Sigwart, Christoph Wilhelm Von
SIGWART, CHRISTOPH WILHELM VON (1789-1844), German philosopher, was born at Remmingsheim in Wiirttemberg, and died in Stuttgart. He became professor of philosophy at Tubingen, and wrote numerous books on the history of philosophy: Uber den Zusammenhang des Spinozismus mil der Cartesianischen Philosophic (1816); Handbuchzu Vorlesungen Uber die Logik (1818, 3rd ed., 1835); Der Spinozismus (1839); and Geschichte der Philosophic (1844).
His son, CHRISTOPH VON SIGWART (1830-1894), after a course of philosophy and theology, became" professor at Blaubeuren (1859), and eventually at Tubingen, in 1865. His principal work, Logik, published in 1873, takes an important place among recent contributions to logical theory. In the preface to the first edition, Sigwart explains that he makes no attempt to appreciate the logical theories of his predecessors; his intention was to construct a theory of logic, complete in itself. It represents the results of a long and careful study not only of German but also of English logicians. In 1895 an English translation by Miss H. Dendy was published in London. Chapter v. of the second volume is especially interesting to English thinkers as containing a profound examination of the Induction theories of Bacon, J. S. Mill and Hume. Among his other works are Spinozas neu entdeckter Traktat von Gott, dent Menschen und dessen Gluckseligkeit (1866); Kleine Schriflen (1881); Vorfragen der Ethik (1886). The Kleine Schriflen contains valuable criticisms on Paracelsus and Bruno.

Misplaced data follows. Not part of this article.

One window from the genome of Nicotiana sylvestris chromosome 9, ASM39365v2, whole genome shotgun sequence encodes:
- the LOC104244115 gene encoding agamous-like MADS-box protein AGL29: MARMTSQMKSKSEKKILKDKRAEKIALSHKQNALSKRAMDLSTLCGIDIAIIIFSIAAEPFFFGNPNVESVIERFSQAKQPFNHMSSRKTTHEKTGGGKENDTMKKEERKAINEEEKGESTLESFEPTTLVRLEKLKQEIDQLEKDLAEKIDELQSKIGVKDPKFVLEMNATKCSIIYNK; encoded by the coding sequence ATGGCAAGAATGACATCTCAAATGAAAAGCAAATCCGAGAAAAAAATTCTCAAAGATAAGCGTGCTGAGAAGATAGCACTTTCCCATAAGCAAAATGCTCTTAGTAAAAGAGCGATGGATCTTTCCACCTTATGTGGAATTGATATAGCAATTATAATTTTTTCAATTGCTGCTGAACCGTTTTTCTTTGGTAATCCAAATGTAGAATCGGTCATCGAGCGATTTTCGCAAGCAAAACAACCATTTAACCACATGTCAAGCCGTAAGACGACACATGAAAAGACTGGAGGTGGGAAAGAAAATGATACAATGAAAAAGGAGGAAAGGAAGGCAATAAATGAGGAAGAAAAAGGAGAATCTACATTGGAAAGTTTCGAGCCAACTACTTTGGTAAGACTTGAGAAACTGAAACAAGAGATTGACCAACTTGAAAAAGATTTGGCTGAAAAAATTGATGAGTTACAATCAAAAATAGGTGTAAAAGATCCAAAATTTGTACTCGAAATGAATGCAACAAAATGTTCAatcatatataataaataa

Note - this article incorporates content from Encyclopaedia Britannica, Eleventh Edition, (1910-1911)